Unclos is way to go to settle Spratlys dispute, says DFA chief
MANILA, Philippines – Foreign Secretary Albert del Rosario has asserted anew that abiding by the rules set by the United Nations Convention on the Law of the Sea (Unclos) is the legitimate way of resolving conflicting and overlapping claims in the West Philippine Sea (South China Sea).
Del Rosario reiterated this in Manila Tuesday while a conference at Montego Bay, Jamaica, was being held to mark the 30th anniversary of the signing of the Unclos by 159 UN member-states, including the Philippines.
On May 8, 1984, the country became the 11th state to ratify the international agreement, which entered into force on Nov. 16, 1994.
In a statement issued in Manila, Del Rosario said Unclos “has never been more important to the Philippines than today when overlapping maritime claims threaten as never before the peace and prosperity in our part of the world.”
“The Philippines believes that the rules-based approach in Unclos, together with the norms in the UN Charter and international law, are the way forward in addressing in a just, peaceful and lasting manner the maritime disputes in the West Philippine Sea,” he added.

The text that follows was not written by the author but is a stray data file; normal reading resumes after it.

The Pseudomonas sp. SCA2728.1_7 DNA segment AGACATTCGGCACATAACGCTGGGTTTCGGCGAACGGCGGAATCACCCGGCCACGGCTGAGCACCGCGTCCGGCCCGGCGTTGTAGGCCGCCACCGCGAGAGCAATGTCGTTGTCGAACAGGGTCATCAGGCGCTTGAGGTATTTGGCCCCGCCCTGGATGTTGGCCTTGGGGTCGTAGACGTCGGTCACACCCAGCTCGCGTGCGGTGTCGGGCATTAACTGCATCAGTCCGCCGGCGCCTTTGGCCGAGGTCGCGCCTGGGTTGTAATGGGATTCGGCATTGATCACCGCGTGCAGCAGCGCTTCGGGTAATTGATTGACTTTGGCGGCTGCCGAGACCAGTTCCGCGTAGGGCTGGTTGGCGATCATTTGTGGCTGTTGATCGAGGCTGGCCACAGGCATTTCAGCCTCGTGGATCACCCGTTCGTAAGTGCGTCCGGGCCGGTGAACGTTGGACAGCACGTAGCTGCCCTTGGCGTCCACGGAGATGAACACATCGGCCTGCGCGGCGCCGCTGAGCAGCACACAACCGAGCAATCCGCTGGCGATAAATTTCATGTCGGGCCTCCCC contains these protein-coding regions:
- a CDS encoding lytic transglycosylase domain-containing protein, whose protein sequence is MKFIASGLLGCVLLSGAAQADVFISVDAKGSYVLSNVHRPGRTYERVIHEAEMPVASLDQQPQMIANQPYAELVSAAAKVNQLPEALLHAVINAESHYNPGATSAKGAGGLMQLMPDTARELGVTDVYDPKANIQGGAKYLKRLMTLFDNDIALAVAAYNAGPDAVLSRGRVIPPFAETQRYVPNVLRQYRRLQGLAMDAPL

The DFA chief noted that Unclos is the “international law governing the rights and responsibilities of nations—big, as well as small, rich or poor, coastal and landlocked—in their use of the world’s oceans.”
“It enshrines the norms that determine the rights of states over maritime areas and contains important mechanisms for the peaceful settlement of disputes on matters relating to the oceans,” he emphasized.
According to Del Rosario, “together with our commemoration of the 30th anniversary of Unclos this year, we are also commemorating this year the 30th anniversary of the UN Manila Declaration on the Peaceful Settlement of International Disputes, which was adopted by the UN General Assembly in 1982.”
“This is another historic and important document, particularly at this time when the Philippines is exerting every effort to address and resolve conflicting claims in the West Philippine Sea,” he added.
For over four weeks now, Manila and Beijing have been engaged in a standoff over the Scarborough Shoal, located some 220 kilometers west of Zambales province.
The Philippines calls the shoal Bajo de Masinloc and Panatag Shoal while China refers to the rock formation as Huangyan Island.
Del Rosario pointed out that Chinese ships were “currently engaged in illegal activities in Bajo de Masinloc.”
Short URL: http://globalnation.inquirer.net/?p=36045